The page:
Super cold day? Slip in a hand warmer between the mid and outer layers at their hands and their feet. Check out more ideas for dressing kids warm in this post.

Toddlers/infants may spend most or all the time in a protected stroller or in a carrier on us. This allows them to stay comfortable and still benefit from the fresh air.

It’s usually best to stay a little closer to home on walks/outings just to simplify the process. You don’t want to be halfway into a few mile hike and realize your kid needs medicine, a diaper change or just needs to be home.

Why I take my sick kids outside

I did some research trying to come up with the facts about WHY kids should be outside when they were sick and really met a lot of dead ends as far as “scientific” facts.

However, the general consensus (through forums and others talking about similar topics) was the knowledge that kids recover faster with fresh air.  

Is it ok to take kids with a cough or fever outside?

In my opinion, taking kids with a cough or a fever outside is ok….but maybe for shorter amounts of time.

Sometimes cold air can aggravate a cough, so let them rest with lots of warm layers when you take them out. My kids like having a light wool balaclava over their mouths.

Kids with a fever will, again, feel more irritable, so make them comfortable. Keep your time short and listen to your child AND your parental instincts. No one is gets a prize for taking their kids out longer than someone else.

The Scandinavians Know What They’re Doing!

If your babies (or kids) spend a lot of time napping in a stroller already, don’t feel guilty. It is, in fact, common practice in some of the coldest countries on our planet, and with good reason.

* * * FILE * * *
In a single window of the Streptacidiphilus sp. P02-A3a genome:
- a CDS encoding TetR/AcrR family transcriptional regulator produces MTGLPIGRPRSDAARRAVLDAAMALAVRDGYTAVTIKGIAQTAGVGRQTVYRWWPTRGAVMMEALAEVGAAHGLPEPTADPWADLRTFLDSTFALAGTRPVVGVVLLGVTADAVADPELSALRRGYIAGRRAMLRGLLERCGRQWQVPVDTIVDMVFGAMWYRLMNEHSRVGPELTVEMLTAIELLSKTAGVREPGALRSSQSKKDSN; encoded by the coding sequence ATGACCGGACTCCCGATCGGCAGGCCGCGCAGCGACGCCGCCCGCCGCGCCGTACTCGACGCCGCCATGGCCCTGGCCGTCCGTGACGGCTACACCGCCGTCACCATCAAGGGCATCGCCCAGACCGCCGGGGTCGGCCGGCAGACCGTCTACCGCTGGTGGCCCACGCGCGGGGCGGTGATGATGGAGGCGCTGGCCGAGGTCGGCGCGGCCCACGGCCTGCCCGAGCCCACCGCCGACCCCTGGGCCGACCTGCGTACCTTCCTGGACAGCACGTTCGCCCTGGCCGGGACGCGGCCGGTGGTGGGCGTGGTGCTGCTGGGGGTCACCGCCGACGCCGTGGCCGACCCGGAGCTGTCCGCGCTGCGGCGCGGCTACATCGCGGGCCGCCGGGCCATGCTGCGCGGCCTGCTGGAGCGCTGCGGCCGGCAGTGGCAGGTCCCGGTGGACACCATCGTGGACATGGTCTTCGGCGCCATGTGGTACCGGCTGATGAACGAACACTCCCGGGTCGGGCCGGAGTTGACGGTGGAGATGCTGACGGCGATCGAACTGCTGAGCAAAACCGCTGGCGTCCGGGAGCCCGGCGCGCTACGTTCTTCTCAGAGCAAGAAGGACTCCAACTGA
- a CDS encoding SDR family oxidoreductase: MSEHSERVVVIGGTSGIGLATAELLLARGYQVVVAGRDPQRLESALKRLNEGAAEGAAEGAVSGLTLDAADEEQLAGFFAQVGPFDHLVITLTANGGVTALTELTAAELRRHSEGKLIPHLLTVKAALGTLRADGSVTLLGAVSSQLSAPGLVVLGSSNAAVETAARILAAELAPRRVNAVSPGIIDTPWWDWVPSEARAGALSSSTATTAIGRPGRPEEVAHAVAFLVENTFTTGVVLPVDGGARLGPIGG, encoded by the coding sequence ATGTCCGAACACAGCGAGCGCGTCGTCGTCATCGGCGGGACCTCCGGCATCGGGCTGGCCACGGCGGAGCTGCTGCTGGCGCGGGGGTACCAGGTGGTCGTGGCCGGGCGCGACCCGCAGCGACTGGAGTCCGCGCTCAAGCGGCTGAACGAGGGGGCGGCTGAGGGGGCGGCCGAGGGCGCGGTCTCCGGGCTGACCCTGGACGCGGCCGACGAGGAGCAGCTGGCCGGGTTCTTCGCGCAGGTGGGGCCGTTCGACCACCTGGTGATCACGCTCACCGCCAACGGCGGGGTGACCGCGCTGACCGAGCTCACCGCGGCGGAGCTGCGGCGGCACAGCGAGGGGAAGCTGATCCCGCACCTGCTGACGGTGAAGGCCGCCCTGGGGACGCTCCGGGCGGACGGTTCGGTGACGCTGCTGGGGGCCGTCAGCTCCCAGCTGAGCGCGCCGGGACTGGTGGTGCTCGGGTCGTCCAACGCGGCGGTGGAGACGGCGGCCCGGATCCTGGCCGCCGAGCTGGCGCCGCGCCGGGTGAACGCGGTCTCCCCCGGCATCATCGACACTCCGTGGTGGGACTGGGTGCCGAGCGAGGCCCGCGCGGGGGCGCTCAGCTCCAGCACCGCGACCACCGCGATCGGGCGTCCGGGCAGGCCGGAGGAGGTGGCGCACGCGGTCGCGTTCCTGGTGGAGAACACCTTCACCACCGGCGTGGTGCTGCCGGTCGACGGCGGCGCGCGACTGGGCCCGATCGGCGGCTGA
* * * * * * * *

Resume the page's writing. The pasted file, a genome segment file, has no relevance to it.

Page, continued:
Outdoor naps usually end up being more restful and longer and it builds their immunity too.

Therefore sick kids napping outside helps them get some great rest and you (assuming you’re pushing a stroller) get some outdoor exercise too.

Want to know more about parenting like a Swede? Check out this blog post or (aff link) read this book (warning: it will make you want to move there!)

Why I take my sick kids outside

Benefits for the Rest of the Family

The health benefits of sweating are immense. Regular exercise has a positive effect on our natural immunity.

So, the kids who aren’t sick yet benefit from that outdoor opportunity to get their heart rate up while the sick kiddos get a chariot ride!

Kids that are just a little sick also benefit from getting their heart pumping and sweat glands moving. Let them gauge how hard they want to go.

Why I take my sick kids outside

Let’s Chat! 

Do you let your kids play outside when they are sick?  Do you in fact make a conscious effort to increase their outdoor time because they are sick (naps in strollers, on blankets or in carriers, etc.?)

Join the conversation in the comments below!

Related posts

Why I take my sick kids outside

© 2012, 2020 Tales of a Mountain Mama. All rights reserved. Republication, in part or entirety, requires a link back to this original post and permission from the author.

How to Teach Kids to Snowboard
← Previous
Family Winter Play After Dark
Next →